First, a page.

During an initial consultation with a potential client, I often ask about their dreams. Do they dream regularly? Do they have significant dreams from childhood? Do they have recurring dreams? This is because as a psychodynamic therapist I work with the unconscious. We believe that some difficult events have been pushed deep into our unconscious so we don’t remember them and therefore don’t need to think about, or be troubled by them. Usually, these things are hidden in our psyche, sometimes forever. But if something happens to remind us of an event, then it may bubble up from our unconscious into our consciousness. Dreams are a classic way this can happen, making the unconscious more conscious through no conscious choice of our own.

A Little History of Working Therapeutically With Dreams

Historically, dreams have held great interest: religious texts often have dreamers (usually prophets) who are able to see the future, for example the character, Joseph who interprets the Pharaoh’s dreams predicting future famines. Even today – as in the past – the theory holds that dreams can be prophetic i.e. they are messages from God or a higher power about the future. Some people even believe that dreams can be clues to past lives that we may have lived. In 1900, the Psychoanalyst, Freud, called dreams the “royal road to the unconscious” in his famous work The Interpretation of Dreams. His main theory was that a dream represented a ‘wish fulfilled’: something we unconsciously or consciously want to happen. Some everyday examples in a modern context: we dream of being on a desert island snorkelling with dolphins may indicate we’re working too hard and need to reflect on our current work life balance. Or if we dream of living in a flat shared with fun loving friends we hang out with after work, maybe it’s time to start saving up and move out from living with our parents. A colleague of Freud, Carl Gustav Jung, took Freud’s work further. He too saw great value in dreams but the way he worked with them was more complex. He asked the dreamer for their associations with the dream content and then explored these personal, cultural or universal associations with the dreamer. As a psychodynamic therapist, this is my preferred method of working with dreams. I often work with people who suffer from nightmares and night terrors. These can be very disturbing whatever age they happen, and it can take time to understand what significance and meaning they may have on the dreamer.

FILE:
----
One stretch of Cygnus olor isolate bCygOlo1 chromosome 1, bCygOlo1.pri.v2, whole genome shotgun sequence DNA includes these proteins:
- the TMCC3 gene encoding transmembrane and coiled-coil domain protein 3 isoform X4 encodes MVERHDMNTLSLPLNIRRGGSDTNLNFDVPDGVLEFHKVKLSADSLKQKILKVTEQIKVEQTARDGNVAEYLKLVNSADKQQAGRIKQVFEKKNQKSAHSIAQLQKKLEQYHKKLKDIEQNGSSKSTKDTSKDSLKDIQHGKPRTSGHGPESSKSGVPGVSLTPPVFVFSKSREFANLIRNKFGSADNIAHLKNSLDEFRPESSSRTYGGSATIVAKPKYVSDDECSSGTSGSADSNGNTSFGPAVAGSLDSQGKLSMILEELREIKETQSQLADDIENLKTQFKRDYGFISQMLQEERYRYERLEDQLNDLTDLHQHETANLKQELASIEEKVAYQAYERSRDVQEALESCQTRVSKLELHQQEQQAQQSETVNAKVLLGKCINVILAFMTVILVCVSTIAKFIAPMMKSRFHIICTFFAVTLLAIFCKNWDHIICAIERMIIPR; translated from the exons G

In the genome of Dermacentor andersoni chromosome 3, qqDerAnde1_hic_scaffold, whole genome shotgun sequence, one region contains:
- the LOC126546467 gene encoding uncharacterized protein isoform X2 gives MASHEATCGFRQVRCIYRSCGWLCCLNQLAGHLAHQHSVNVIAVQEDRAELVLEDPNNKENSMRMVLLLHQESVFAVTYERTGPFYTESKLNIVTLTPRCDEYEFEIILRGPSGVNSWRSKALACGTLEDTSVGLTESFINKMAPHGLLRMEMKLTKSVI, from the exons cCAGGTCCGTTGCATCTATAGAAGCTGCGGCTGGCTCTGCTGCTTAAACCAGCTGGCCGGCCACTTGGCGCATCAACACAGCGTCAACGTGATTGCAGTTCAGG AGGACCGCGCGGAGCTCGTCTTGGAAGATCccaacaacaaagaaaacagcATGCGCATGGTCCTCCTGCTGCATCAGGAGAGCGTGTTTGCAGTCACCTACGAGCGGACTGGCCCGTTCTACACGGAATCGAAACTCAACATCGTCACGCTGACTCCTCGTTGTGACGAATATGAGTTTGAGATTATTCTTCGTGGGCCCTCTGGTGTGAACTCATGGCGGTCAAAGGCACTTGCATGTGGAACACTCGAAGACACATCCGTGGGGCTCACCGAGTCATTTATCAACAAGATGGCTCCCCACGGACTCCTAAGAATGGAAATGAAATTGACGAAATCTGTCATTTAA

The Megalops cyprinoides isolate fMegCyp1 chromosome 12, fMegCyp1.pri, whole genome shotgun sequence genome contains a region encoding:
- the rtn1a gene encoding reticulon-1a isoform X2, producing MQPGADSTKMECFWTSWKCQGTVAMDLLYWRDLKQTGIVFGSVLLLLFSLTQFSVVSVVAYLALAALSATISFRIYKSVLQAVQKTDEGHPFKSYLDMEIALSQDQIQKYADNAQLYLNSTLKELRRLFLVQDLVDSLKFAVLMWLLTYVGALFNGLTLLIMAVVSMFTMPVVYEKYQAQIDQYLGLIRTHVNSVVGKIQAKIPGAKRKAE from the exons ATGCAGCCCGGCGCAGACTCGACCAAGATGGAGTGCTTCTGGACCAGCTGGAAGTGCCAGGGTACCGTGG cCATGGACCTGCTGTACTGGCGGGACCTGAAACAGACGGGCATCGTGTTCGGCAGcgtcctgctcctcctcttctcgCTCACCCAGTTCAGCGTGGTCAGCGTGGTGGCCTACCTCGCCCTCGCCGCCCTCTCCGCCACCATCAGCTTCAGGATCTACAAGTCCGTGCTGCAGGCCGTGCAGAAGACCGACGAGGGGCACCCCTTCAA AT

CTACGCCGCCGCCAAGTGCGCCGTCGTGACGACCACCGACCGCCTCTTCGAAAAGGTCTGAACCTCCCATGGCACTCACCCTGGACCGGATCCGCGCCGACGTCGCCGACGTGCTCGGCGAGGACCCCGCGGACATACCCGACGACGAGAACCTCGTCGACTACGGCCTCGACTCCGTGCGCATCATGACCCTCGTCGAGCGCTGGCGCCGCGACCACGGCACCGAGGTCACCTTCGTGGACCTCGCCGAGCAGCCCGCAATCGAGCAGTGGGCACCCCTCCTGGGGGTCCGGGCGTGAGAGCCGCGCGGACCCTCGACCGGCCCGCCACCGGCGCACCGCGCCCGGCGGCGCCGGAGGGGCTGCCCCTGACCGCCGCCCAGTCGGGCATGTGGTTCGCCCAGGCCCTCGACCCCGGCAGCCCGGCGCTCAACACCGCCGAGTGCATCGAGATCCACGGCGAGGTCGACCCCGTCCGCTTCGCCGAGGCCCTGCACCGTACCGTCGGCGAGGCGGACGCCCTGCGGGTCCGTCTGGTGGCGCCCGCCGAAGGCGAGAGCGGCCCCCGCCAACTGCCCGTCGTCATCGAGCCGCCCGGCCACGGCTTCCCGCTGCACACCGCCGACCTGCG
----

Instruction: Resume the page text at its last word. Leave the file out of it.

When Do Dreams Happen?

Scientific research into dreaming suggests various functions: they can process emotions; they can process events from the day (both the trivial as well as significant) we didn’t have time or capacity to resolve, and they can erase memories for us. Scientifically, dreams can happen at any point whilst we sleep but the most significant ones generally happen during our REM sleep which happens at a later stage of our sleep cycle.

The Mystery of Dreams

But there is so much still unknown about dreams. I think that is why so many of us find them fascinating. Whilst the neuroscientists continue their important work discovering more about dreams, I believe that as in psychotherapy, generally the dreamer is the most important person to make sense of the dream. Join me next month as we delve into the subject a little more and in particular, look at ways of recording your dreams.

My next post will be on dream journaling…